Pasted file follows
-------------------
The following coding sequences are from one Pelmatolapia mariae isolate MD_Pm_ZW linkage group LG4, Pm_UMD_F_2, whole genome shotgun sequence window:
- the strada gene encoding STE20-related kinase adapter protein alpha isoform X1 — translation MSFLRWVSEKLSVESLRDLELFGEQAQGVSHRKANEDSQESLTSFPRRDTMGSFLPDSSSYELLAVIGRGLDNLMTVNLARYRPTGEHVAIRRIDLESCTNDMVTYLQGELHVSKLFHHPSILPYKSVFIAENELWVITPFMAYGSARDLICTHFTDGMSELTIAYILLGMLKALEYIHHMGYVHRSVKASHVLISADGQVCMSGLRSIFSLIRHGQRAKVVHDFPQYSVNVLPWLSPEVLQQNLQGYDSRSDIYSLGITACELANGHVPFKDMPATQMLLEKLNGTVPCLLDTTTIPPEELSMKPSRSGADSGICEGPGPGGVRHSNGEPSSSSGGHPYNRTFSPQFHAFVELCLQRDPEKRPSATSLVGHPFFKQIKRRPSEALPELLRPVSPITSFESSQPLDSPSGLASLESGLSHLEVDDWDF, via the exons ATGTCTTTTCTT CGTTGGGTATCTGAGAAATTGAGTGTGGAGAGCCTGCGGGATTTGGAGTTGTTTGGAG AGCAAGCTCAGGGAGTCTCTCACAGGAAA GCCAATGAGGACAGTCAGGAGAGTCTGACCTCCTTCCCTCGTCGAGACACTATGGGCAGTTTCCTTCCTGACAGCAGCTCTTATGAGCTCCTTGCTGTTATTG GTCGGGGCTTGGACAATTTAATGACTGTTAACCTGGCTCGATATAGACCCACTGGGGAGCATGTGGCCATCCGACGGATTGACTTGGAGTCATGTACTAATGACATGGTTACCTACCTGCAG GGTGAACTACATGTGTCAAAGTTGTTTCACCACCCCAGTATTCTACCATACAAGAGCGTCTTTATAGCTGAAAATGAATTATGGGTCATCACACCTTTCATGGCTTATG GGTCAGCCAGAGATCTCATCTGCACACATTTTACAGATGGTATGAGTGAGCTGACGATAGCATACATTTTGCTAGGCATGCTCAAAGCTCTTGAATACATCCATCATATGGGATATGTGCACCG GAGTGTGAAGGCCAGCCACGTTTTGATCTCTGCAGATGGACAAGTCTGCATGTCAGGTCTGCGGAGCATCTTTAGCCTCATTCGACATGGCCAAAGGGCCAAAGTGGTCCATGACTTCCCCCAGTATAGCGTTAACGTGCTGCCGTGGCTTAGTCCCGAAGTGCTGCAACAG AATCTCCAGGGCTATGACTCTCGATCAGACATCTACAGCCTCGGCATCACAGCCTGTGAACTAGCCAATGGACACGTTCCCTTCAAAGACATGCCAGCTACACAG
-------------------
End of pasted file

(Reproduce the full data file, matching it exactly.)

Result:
The following coding sequences are from one Pelmatolapia mariae isolate MD_Pm_ZW linkage group LG4, Pm_UMD_F_2, whole genome shotgun sequence window:
- the strada gene encoding STE20-related kinase adapter protein alpha isoform X1 — translation MSFLRWVSEKLSVESLRDLELFGEQAQGVSHRKANEDSQESLTSFPRRDTMGSFLPDSSSYELLAVIGRGLDNLMTVNLARYRPTGEHVAIRRIDLESCTNDMVTYLQGELHVSKLFHHPSILPYKSVFIAENELWVITPFMAYGSARDLICTHFTDGMSELTIAYILLGMLKALEYIHHMGYVHRSVKASHVLISADGQVCMSGLRSIFSLIRHGQRAKVVHDFPQYSVNVLPWLSPEVLQQNLQGYDSRSDIYSLGITACELANGHVPFKDMPATQMLLEKLNGTVPCLLDTTTIPPEELSMKPSRSGADSGICEGPGPGGVRHSNGEPSSSSGGHPYNRTFSPQFHAFVELCLQRDPEKRPSATSLVGHPFFKQIKRRPSEALPELLRPVSPITSFESSQPLDSPSGLASLESGLSHLEVDDWDF, via the exons ATGTCTTTTCTT CGTTGGGTATCTGAGAAATTGAGTGTGGAGAGCCTGCGGGATTTGGAGTTGTTTGGAG AGCAAGCTCAGGGAGTCTCTCACAGGAAA GCCAATGAGGACAGTCAGGAGAGTCTGACCTCCTTCCCTCGTCGAGACACTATGGGCAGTTTCCTTCCTGACAGCAGCTCTTATGAGCTCCTTGCTGTTATTG GTCGGGGCTTGGACAATTTAATGACTGTTAACCTGGCTCGATATAGACCCACTGGGGAGCATGTGGCCATCCGACGGATTGACTTGGAGTCATGTACTAATGACATGGTTACCTACCTGCAG GGTGAACTACATGTGTCAAAGTTGTTTCACCACCCCAGTATTCTACCATACAAGAGCGTCTTTATAGCTGAAAATGAATTATGGGTCATCACACCTTTCATGGCTTATG GGTCAGCCAGAGATCTCATCTGCACACATTTTACAGATGGTATGAGTGAGCTGACGATAGCATACATTTTGCTAGGCATGCTCAAAGCTCTTGAATACATCCATCATATGGGATATGTGCACCG GAGTGTGAAGGCCAGCCACGTTTTGATCTCTGCAGATGGACAAGTCTGCATGTCAGGTCTGCGGAGCATCTTTAGCCTCATTCGACATGGCCAAAGGGCCAAAGTGGTCCATGACTTCCCCCAGTATAGCGTTAACGTGCTGCCGTGGCTTAGTCCCGAAGTGCTGCAACAG AATCTCCAGGGCTATGACTCTCGATCAGACATCTACAGCCTCGGCATCACAGCCTGTGAACTAGCCAATGGACACGTTCCCTTCAAAGACATGCCAGCTACACAG